An echo of this situation can be found at FLAME University. Here, environment science student Jalihal claimed there is no segregated collection of dry and wet waste at all — everything is dumped in the same dustbin, and workers contracted from an external company carry it to a shed on the outskirts of the campus. There, the waste is manually segregated by the organisation SWaCH, which later gets it recycled or composted. “For workers who separate our waste, it is known that work conditions are difficult. They have to handle sanitary waste by hand, and most students don’t even wrap their sanitary napkins properly or indicate that it is sanitary waste. Moreover, the segregators work in the sun as the shed provided to them is really small,” she said, emphasising that no one is mindful of the way they dispose of their trash.
All this came together last year to finally lead to the formation of an environment club at this college. According to Godara, improving the waste management system — especially segregation at the source — tops its agenda. She added, “Students need to understand this key process. It makes garbage disposal systems easier and fairer for all involved.”
The club also promotes recycling and raising awareness about eco-priorities through posters, social media and events. They have further planned for a cleanliness drive and ‘Earth Hour’ for everyone on campus to switch off the lights. “That apart, we urgently need to do something about excessive and unnecessary water usage on campus,” she said, adding, “There is a water recycling system in place, where used water comes to a waterbody in the centre of the campus. Here, it is cleaned and used again for gardening and other non-drinking domestic purposes. Yet, there is still a lot of wastage, especially when it is used to clean concrete structures to maintain aesthetic appeal.”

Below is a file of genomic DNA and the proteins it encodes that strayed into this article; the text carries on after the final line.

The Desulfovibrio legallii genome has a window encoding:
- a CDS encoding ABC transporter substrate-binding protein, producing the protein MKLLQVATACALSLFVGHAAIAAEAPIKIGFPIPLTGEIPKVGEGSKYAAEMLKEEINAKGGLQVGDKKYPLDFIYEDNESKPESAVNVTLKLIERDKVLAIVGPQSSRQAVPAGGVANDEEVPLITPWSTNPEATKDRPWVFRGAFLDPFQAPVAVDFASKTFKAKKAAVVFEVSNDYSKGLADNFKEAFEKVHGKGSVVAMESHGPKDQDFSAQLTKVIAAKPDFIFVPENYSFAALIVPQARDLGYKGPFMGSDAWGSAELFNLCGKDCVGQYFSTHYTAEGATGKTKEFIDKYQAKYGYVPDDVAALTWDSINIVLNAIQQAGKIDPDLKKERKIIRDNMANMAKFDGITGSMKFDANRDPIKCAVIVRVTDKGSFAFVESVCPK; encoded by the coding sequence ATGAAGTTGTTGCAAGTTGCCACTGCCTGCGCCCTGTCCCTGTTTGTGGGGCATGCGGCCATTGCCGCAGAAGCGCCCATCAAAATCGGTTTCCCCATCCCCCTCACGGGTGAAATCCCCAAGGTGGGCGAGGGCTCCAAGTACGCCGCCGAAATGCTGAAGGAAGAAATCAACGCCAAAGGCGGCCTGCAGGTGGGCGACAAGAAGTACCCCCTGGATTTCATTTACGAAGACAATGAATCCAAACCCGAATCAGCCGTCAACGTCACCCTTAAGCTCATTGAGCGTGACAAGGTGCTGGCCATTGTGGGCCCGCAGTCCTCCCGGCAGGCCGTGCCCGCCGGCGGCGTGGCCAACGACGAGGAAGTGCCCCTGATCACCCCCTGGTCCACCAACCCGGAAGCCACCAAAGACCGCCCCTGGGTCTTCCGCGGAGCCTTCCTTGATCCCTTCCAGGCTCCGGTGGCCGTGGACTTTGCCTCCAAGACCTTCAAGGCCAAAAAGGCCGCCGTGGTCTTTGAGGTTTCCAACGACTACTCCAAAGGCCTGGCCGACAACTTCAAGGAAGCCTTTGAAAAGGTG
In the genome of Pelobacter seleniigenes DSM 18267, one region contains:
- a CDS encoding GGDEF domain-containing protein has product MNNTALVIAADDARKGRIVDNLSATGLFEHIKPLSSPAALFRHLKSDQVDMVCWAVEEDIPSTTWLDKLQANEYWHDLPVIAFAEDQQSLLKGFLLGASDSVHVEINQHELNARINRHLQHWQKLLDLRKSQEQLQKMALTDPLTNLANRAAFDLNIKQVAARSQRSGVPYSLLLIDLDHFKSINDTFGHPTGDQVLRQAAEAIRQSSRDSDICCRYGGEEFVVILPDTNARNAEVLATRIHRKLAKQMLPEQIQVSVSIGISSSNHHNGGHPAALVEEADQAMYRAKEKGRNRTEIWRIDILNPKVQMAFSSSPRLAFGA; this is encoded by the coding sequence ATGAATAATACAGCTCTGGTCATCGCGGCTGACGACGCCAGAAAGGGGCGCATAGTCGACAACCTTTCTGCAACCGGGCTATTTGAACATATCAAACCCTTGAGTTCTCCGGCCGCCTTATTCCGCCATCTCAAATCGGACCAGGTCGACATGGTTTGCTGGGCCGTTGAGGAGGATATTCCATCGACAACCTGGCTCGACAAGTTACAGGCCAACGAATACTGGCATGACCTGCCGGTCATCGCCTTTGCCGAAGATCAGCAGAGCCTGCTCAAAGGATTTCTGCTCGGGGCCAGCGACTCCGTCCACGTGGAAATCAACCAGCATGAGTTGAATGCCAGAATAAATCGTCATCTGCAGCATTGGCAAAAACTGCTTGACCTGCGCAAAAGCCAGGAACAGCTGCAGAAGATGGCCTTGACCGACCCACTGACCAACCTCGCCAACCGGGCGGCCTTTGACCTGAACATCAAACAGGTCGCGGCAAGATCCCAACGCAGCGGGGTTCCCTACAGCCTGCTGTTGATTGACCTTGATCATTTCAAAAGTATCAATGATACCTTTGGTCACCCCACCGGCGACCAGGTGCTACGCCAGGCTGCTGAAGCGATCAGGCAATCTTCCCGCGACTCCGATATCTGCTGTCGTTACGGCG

Making of a conscience
While these small efforts are a significant push towards more holistic living, students have admitted that there is a long way to go, as college managements still tend to heavily rely on electrical and nonrenewable energy. But, there are exceptions — at PICT, Ade shared that that they are veering towards solar energy, along with deploying methods to prevent water wastage. For instance, there are automatic light switches in corridors and washrooms, which switch off on their own when no one is present. “We are trying to implement the same system for classrooms as well,” he said. Similarly, they also use taps that turn off automatically after a certain period of time. Ade highlighted that students are taking up tree plantation drives, too, and conveying the importance of this phenomenon via street plays, and so on.
He suggested that on an individual level, one can resort to carrying reusable bags and avoiding products from firms that are not environmentfriendly.
Bhanose from SP College affirmed this stand, emphasising that such awareness — where individual efforts shine together on a collective plane — needs to be fortified. “While efforts are made by aware students, faculty, and other staff, general lack of sentience reduces their impact,” she mused. According to her, every campus needs to be doing its own bit towards sustenance, always keeping in mind room for improvement. Hopefully, this is where this movement is headed, and brings in a much-needed and urgent acceleration soon, many students confided in Mirror.